Overall, I’d say it was a mixed season for this group of prognosticators:
In Contest # 1 – About one-third of the specific predictions folks made actually came true.
In Contest #2 – Most predicted the Nats would do better, but the closest anyone got to their 97-65 record was 93-69.
In Contest #3 – No one got close to getting all six of the Division leaders at the All Star break. The best anyone could do was only three out of the six.
In Contest #4 – Most thought the Yanks (94-68) would do better than the Sox (69-93), which they did, but no one foresaw the huge slide for the Sox (nor the Phillies, 81-81, for that matter).
In Contest #5 – A majority of you thought the Yanks would beat the Sox in the 12 games they played after the All-Star break, but only two of you called it exactly (8-4).
In Contest # 6 – Most predicted the Angels and Phillies would be in the WS. Not happening. Not even close.
Now for the specifics and the winners for the contests that are final.
#1 – Twelve folks are still alive with their predictions, but since one included the expectation that the Reds would win the World Series, I can’t put the predictions up yet for a vote. Once the WS is over, or if the Reds lose prior to the WS, I’ll ask MillersTime readers to decide which was the best prediction.
#2 – Tiffany Lopez and Joe Higdon both predicted the Nat’s record would be 93-69. Tiffany, a three-time winner in these contests, gets the prize as her prediction came in three days before Joe’s. She gets two tickets to any Nat’s 2013 game she wants.
#3 – Elizabeth Miller, see Baseball Winner Chosen won two seats to a game in any stadium of her choice for 2013. However, she failed to claim the prize. Should I extend it into the 2013 season? Please advise.
#4 – Jere Smith, Joe Higdon, Nelson Romero, and Steve Begleiter all got the exact Yankee won-loss record, 95-67. Of those four, Joe Higdon said the Sox would be 86-76. Peter Shimm, who was only off by one game on the Yankee record, had the Sox at 84-78. So by the power invested in me by myself, I’m splitting the prize between Joe Higdon and Peter Shimm. Since I have two tickets to the 3rd & 4th Home Games of the NLCS (Championship Series), Joe and Peter can join me for one game each. Joe, by dint of his exact prediction of the Yankee’s record, gets first choice of which game to attend. (Update 10.9.12: Joe, email me at Samesty84@gmail.com to work out details.)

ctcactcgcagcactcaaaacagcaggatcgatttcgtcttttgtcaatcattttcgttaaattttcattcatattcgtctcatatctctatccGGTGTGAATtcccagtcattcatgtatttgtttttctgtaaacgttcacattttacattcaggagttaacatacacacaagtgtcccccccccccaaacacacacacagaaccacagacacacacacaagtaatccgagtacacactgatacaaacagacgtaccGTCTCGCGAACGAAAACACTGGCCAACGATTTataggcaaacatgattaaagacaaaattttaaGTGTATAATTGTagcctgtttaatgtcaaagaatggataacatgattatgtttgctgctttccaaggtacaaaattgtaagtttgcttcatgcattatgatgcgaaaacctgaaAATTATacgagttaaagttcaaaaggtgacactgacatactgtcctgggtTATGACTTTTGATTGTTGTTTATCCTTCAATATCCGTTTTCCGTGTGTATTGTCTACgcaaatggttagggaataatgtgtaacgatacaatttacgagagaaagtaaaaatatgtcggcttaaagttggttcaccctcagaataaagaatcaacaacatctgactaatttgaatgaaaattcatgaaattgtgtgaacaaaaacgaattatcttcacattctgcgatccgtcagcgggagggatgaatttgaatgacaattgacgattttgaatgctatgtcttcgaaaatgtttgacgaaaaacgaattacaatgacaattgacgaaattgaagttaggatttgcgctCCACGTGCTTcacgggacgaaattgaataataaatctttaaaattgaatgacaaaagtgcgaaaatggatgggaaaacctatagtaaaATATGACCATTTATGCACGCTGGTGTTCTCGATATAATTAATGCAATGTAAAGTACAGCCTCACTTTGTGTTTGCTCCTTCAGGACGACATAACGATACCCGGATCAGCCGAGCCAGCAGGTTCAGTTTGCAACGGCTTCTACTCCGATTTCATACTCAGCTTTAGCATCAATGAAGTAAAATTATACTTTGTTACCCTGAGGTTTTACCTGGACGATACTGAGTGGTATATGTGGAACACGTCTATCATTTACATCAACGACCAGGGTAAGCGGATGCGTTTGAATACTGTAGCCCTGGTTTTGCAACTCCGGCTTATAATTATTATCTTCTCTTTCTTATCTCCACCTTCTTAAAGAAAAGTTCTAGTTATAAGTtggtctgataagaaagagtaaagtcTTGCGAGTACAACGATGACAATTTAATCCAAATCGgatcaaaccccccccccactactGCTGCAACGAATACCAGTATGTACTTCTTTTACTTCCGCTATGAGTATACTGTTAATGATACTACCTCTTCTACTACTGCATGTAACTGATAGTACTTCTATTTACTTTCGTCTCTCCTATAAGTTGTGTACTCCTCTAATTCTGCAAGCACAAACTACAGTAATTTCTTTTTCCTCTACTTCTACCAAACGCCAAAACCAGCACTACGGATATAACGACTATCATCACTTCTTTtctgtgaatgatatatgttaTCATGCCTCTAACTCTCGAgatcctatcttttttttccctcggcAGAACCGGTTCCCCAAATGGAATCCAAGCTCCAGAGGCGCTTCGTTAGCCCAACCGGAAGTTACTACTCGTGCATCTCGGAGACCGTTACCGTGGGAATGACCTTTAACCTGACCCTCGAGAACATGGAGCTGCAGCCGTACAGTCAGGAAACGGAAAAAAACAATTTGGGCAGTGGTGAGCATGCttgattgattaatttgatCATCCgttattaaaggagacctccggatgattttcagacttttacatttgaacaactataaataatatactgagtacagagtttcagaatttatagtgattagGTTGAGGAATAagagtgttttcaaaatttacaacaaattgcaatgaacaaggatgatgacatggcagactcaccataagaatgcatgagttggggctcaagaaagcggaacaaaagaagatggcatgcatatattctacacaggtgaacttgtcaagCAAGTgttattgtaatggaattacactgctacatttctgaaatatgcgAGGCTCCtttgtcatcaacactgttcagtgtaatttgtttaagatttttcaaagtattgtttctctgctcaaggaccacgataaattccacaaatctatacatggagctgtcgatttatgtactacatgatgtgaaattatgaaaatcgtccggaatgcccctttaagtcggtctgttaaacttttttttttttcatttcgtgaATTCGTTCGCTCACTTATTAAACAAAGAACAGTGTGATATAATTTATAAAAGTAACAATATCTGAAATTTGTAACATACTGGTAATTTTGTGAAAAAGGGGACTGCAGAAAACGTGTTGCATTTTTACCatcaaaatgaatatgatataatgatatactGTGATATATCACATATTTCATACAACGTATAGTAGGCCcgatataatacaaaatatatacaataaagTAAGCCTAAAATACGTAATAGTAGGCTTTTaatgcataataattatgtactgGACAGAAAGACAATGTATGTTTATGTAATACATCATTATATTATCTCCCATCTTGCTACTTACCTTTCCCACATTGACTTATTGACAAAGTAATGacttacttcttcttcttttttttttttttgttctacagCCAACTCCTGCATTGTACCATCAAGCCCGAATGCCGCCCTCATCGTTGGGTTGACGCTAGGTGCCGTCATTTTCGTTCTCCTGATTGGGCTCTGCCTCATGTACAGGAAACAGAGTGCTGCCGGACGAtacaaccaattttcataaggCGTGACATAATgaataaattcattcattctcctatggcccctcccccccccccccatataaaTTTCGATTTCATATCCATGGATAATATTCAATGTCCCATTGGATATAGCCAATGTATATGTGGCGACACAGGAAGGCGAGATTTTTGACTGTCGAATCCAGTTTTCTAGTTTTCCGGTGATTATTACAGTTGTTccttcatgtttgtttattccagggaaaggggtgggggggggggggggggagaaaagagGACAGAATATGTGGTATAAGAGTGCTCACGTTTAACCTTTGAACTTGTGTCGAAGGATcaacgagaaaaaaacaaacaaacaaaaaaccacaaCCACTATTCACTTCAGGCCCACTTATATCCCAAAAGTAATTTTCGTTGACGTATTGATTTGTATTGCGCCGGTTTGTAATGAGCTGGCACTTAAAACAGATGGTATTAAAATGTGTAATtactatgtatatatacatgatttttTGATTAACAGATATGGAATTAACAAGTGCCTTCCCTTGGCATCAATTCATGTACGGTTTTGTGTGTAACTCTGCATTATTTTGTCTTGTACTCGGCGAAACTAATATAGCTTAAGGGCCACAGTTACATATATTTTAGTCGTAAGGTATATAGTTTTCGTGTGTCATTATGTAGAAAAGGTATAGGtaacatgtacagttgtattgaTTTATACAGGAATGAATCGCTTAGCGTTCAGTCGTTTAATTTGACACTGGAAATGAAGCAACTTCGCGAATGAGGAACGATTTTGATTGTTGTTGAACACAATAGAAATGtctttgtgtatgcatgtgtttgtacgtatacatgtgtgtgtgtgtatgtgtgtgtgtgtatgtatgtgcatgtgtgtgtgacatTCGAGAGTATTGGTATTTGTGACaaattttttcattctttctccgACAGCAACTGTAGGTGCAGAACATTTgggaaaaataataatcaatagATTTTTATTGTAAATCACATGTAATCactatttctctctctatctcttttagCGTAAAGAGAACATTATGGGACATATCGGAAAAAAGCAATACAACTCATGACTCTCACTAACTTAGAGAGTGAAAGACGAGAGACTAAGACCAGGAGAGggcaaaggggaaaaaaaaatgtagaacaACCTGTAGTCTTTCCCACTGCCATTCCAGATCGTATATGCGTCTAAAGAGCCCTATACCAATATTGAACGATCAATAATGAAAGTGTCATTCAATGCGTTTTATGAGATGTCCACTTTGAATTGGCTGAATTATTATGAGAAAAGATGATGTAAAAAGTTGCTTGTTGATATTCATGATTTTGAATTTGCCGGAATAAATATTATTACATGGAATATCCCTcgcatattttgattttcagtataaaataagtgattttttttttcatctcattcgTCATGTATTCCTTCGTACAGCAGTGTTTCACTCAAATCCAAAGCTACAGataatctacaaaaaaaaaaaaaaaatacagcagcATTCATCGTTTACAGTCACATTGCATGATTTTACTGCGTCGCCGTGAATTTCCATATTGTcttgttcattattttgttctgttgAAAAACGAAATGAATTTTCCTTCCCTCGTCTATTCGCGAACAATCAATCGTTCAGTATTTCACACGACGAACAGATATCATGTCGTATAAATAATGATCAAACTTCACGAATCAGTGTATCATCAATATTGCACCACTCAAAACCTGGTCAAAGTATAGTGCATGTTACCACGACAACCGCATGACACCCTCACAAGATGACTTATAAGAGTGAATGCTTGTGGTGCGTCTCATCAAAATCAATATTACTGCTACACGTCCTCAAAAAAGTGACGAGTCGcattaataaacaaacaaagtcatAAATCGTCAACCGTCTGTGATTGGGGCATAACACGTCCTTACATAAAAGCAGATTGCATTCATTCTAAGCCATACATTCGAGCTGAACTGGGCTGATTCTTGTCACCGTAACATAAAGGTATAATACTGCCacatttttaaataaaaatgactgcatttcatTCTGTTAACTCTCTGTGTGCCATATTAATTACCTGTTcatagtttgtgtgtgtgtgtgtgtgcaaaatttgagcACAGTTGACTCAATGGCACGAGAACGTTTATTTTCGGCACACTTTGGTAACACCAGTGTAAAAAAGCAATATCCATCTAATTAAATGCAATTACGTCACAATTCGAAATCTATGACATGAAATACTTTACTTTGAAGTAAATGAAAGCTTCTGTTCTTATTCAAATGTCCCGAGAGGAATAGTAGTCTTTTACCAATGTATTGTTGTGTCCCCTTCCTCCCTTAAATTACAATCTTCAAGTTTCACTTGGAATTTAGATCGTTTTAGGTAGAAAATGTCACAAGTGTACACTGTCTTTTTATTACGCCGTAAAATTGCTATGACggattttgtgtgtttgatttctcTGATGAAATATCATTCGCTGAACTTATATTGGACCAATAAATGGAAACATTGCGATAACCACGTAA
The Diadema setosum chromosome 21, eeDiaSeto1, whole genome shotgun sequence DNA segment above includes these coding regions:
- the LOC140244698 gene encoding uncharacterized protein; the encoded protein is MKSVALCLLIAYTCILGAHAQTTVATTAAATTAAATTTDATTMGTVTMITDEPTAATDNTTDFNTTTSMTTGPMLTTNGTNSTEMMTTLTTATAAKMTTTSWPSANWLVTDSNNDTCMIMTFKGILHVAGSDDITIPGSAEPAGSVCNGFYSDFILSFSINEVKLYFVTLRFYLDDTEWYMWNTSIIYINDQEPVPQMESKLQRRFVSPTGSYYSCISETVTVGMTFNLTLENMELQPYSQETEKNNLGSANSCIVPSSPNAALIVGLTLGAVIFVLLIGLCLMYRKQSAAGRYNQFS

#5 – The question here was to predict the won-loss record in the 12 games the Yankees and Sox played after the All Star game. Monica Rober, a previous winner, and Kevin Curtin, a frequent loser because his excellent predictions come in at the last moment, were tied for picking the Yankee’s over the Sox 8-4. Both predicted the final three games would not affect the standings between the two teams. The winner? Monica Rober because she got her choice in four days before Kevin. Monica gets a Sox ticket for the 2013 regular season and can choose whether to go with a person of her choice or with me.
#6. World Series winner and who they will beat? Steve Vitri (Tigers/Giants and Steve Begleiter (Yankees/Giants) have the only possible winning tickets. If neither of those win, I’ll consider picking between Steve Begleiter, David Price, Dan Cate, Kevin Curtin (all chose the Yankees to win the WS), and Brian Stabach, Cory Kessler, and Todd Endo (all chose the Tigers to win), assuming either the Yanks or Tigers do win.
And finally a poem from Troy Lovett, a retired high school math teacher living in Louisville. The poem came to me through a long time Kentucky friend who regularly sends baseball and other good, current writing, and I think received a copy of the poem in a recent email.)
The Last Days of September
The last days
of September carry with them a sense
of change; a longing for what is
fleeting; a remembrance of what is no more;
and an awareness of approaching winter.
Days are filled with a little of all that–warm afternoons, chilly nights, bluer skies,
less daylight, and warm cider.
There is urgency in the precious last days
of autumn. Squirrels and birds scurry to beat the night’s cold and we
unpack winter sweaters and knitted scarves and brace for change.
The greatest game
follows its inevitable path toward conclusion with
athletes playing through the wear and tear of a long season, trying to
find the resources to make one final push
for glory. For some it is the morning of a promising career; for others
the evening of a journey through paradise passing far too soon.
For the players, and for us,
we sense, as at no other time,
that the game goes on and we are fleeting;
that what is real is much more than what is seen;
that life is a prelude to a greater glory;
that we have been blessed in incalculable ways
to have played another season; and that life
and the game are gifts from a Father’s love.
There are lessons to be learned from
late September days.
Sleep warm, my dear friend.